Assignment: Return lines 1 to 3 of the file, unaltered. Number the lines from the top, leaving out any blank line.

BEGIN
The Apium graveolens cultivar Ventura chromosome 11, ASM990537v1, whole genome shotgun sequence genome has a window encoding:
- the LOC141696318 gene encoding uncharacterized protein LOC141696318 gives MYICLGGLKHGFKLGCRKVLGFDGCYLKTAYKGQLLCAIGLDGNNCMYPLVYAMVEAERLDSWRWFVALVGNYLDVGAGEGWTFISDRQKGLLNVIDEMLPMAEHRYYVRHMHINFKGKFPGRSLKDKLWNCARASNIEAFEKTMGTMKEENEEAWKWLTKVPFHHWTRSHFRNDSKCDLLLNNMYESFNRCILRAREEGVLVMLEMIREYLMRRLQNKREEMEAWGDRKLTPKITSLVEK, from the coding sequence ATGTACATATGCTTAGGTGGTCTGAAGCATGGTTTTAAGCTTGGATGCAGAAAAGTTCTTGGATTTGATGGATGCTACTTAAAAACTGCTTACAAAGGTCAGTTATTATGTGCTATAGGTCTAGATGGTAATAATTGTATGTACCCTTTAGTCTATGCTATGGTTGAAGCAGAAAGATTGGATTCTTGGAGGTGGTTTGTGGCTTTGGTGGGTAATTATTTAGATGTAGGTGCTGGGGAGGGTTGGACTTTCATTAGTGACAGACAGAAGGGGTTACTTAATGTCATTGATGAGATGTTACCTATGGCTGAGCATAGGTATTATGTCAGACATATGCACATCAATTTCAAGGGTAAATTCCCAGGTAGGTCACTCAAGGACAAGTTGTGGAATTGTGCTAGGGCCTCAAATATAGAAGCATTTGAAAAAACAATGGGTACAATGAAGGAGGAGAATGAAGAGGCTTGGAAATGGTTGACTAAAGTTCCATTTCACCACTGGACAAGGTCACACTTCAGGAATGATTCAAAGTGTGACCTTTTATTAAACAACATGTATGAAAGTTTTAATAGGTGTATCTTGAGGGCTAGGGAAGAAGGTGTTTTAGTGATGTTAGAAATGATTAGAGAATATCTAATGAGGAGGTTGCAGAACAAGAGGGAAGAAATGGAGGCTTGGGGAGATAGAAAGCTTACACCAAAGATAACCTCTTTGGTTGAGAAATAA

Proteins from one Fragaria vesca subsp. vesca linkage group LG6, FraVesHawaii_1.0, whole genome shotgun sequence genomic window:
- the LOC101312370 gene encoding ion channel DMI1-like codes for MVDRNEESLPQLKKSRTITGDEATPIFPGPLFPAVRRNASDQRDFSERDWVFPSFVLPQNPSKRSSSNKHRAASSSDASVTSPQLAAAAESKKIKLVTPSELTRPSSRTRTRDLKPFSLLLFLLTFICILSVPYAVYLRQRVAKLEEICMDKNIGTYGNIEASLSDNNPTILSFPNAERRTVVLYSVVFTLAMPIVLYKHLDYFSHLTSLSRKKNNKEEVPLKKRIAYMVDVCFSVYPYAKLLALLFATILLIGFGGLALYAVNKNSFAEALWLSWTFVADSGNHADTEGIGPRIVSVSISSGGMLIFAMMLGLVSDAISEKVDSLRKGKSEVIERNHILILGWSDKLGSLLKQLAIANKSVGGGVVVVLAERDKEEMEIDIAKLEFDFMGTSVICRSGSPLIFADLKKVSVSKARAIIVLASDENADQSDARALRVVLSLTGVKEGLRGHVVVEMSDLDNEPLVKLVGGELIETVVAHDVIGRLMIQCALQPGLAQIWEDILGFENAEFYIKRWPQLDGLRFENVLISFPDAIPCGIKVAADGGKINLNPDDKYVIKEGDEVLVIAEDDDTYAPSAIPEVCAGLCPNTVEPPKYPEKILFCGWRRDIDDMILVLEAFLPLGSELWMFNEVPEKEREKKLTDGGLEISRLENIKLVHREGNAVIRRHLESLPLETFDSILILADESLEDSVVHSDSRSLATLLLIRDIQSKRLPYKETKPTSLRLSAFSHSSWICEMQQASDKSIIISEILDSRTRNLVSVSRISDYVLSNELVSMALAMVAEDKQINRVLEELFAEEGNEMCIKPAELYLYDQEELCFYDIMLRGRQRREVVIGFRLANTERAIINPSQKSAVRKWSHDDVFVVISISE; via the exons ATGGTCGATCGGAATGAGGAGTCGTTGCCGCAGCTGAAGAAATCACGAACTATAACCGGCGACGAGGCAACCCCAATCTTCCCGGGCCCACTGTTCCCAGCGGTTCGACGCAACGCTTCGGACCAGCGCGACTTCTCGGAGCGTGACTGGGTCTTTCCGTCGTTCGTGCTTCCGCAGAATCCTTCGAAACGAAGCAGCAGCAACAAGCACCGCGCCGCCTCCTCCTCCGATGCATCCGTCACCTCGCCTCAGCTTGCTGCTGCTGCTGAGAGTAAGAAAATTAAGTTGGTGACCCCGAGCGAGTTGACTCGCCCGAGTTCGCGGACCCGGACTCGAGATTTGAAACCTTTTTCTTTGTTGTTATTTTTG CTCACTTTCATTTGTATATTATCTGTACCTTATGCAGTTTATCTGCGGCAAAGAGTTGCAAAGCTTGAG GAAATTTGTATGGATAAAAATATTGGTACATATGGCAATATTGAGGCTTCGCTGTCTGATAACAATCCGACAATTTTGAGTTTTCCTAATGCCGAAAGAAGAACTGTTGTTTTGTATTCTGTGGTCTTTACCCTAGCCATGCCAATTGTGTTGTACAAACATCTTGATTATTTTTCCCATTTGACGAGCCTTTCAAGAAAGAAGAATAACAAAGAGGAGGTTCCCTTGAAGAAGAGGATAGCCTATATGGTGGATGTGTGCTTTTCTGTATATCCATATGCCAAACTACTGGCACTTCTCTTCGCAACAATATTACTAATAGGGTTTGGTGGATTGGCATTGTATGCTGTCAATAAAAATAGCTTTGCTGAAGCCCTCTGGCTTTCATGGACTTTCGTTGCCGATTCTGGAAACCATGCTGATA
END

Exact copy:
The Apium graveolens cultivar Ventura chromosome 11, ASM990537v1, whole genome shotgun sequence genome has a window encoding:
- the LOC141696318 gene encoding uncharacterized protein LOC141696318 gives MYICLGGLKHGFKLGCRKVLGFDGCYLKTAYKGQLLCAIGLDGNNCMYPLVYAMVEAERLDSWRWFVALVGNYLDVGAGEGWTFISDRQKGLLNVIDEMLPMAEHRYYVRHMHINFKGKFPGRSLKDKLWNCARASNIEAFEKTMGTMKEENEEAWKWLTKVPFHHWTRSHFRNDSKCDLLLNNMYESFNRCILRAREEGVLVMLEMIREYLMRRLQNKREEMEAWGDRKLTPKITSLVEK, from the coding sequence ATGTACATATGCTTAGGTGGTCTGAAGCATGGTTTTAAGCTTGGATGCAGAAAAGTTCTTGGATTTGATGGATGCTACTTAAAAACTGCTTACAAAGGTCAGTTATTATGTGCTATAGGTCTAGATGGTAATAATTGTATGTACCCTTTAGTCTATGCTATGGTTGAAGCAGAAAGATTGGATTCTTGGAGGTGGTTTGTGGCTTTGGTGGGTAATTATTTAGATGTAGGTGCTGGGGAGGGTTGGACTTTCATTAGTGACAGACAGAAGGGGTTACTTAATGTCATTGATGAGATGTTACCTATGGCTGAGCATAGGTATTATGTCAGACATATGCACATCAATTTCAAGGGTAAATTCCCAGGTAGGTCACTCAAGGACAAGTTGTGGAATTGTGCTAGGGCCTCAAATATAGAAGCATTTGAAAAAACAATGGGTACAATGAAGGAGGAGAATGAAGAGGCTTGGAAATGGTTGACTAAAGTTCCATTTCACCACTGGACAAGGTCACACTTCAGGAATGATTCAAAGTGTGACCTTTTATTAAACAACATGTATGAAAGTTTTAATAGGTGTATCTTGAGGGCTAGGGAAGAAGGTGTTTTAGTGATGTTAGAAATGATTAGAGAATATCTAATGAGGAGGTTGCAGAACAAGAGGGAAGAAATGGAGGCTTGGGGAGATAGAAAGCTTACACCAAAGATAACCTCTTTGGTTGAGAAATAA

Proteins from one Fragaria vesca subsp. vesca linkage group LG6, FraVesHawaii_1.0, whole genome shotgun sequence genomic window: